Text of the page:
Why should I pay taxes?

15 Jul 2019

Recently, our elected prime minister made an earnest appeal to the nation to pay taxes. In the same breath, he said that until everyone paid their taxes honestly, Pakistan could not come out of the quagmire of debt in which it currently finds itself. There is no doubt that the government needs a huge amount of capital to run the state and that it collects a major portion of those funds through taxes. Therefore, it is of the utmost importance for the masses to pay their taxes in order to allow the state to run better.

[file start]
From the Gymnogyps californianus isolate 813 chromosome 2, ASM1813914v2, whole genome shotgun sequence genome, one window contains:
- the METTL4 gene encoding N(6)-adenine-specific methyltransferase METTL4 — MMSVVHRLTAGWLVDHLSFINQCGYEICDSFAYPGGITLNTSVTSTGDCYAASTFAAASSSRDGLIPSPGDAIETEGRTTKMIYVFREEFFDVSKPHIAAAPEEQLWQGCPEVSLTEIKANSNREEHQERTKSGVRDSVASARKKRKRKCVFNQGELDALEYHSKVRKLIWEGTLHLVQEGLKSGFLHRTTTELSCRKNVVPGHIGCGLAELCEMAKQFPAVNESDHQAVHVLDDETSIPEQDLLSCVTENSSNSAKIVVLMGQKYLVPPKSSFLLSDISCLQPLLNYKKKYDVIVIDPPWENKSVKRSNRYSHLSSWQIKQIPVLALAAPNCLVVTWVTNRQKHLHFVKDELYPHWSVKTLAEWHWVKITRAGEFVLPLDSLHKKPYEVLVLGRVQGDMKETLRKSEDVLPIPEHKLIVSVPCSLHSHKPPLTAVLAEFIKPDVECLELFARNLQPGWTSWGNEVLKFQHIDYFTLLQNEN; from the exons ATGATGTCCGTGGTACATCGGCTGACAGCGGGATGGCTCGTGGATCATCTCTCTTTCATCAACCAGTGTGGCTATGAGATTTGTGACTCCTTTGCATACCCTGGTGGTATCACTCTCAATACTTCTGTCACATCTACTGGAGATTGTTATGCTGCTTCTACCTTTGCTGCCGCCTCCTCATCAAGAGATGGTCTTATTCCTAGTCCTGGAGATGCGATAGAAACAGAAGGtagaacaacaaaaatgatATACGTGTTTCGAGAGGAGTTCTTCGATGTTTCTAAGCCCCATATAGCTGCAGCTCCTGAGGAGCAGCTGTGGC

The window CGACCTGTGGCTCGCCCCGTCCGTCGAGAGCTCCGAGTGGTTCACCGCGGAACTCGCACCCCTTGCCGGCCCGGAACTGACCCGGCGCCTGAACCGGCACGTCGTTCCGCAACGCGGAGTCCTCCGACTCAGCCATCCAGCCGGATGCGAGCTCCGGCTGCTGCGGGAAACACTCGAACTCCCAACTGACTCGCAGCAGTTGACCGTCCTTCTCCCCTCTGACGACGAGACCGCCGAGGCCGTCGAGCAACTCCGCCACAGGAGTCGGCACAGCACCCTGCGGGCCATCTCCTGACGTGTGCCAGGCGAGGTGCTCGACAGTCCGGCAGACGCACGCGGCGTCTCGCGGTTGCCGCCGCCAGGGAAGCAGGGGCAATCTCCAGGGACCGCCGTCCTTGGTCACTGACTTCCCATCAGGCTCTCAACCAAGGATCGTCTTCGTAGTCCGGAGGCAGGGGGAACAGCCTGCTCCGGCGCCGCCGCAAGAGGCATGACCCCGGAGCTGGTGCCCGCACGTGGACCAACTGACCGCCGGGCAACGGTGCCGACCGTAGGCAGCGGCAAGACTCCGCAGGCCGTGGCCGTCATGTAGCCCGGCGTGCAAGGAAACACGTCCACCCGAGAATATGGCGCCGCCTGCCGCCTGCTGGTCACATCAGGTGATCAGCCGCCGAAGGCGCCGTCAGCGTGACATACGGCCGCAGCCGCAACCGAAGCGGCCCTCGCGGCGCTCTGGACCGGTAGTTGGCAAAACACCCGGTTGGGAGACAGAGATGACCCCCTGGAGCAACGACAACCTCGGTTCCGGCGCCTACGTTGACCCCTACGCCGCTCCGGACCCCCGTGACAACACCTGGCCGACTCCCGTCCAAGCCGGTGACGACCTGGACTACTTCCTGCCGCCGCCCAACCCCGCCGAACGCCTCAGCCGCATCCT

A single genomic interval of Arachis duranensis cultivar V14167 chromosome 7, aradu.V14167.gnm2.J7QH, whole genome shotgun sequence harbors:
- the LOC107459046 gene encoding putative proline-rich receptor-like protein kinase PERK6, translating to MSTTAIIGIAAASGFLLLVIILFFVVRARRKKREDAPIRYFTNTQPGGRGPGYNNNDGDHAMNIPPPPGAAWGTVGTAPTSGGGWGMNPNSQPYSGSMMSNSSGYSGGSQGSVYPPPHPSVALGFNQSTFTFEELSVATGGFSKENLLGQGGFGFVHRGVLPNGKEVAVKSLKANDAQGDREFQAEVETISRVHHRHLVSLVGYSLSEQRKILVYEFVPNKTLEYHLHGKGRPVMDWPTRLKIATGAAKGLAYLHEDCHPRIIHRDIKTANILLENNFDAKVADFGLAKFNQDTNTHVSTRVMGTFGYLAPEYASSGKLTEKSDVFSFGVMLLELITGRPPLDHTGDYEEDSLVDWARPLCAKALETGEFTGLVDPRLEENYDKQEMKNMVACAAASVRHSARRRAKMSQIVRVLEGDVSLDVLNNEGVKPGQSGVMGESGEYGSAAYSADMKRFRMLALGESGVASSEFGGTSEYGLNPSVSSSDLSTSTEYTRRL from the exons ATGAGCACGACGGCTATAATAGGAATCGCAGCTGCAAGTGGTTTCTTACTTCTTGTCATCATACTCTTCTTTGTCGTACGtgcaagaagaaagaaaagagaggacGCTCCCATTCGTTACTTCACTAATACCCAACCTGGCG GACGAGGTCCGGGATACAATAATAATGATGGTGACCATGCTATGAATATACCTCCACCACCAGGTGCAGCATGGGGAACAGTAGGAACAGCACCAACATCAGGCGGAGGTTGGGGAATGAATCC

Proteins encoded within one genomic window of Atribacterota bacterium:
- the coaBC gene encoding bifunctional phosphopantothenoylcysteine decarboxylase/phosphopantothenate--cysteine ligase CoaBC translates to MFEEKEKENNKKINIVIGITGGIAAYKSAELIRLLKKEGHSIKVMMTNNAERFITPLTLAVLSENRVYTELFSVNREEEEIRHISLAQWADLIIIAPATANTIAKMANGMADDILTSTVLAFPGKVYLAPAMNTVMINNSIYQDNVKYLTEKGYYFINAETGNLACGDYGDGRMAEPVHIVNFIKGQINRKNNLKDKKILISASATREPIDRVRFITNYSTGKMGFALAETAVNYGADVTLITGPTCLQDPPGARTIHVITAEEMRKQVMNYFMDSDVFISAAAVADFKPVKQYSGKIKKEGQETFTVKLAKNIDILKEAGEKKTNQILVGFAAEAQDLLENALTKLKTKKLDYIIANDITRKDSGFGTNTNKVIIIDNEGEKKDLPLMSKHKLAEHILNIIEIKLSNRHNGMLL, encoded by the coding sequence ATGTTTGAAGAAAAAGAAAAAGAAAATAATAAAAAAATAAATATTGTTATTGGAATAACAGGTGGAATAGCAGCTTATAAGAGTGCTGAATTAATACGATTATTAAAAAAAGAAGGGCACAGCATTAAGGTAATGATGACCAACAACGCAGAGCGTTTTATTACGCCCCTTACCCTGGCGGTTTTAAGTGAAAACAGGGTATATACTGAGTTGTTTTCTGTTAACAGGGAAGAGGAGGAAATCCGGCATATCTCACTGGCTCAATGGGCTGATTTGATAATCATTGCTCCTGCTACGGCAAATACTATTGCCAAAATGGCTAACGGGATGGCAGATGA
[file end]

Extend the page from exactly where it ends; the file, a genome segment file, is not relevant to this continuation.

While we definitely welcome the sincere appeal made by the prime minister, doubts still remain in the mind of the common man. Why he should pay taxes when the government cannot even fulfill his basic needs? When a normal citizen goes to a government-run school or hospital, what kind of facilities are available? There is not a single person who is unaware of the sorry state of affairs in the government schools and hospitals or of the poor treatment being meted out to civilians.

No affluent person would like to go to the state-run hospital to get medication. No wealthy person would opt to send their children to a government school. Besides a lack of facilities, the merits required for admission to government-run schools and colleges are so high that most students fail to be admitted.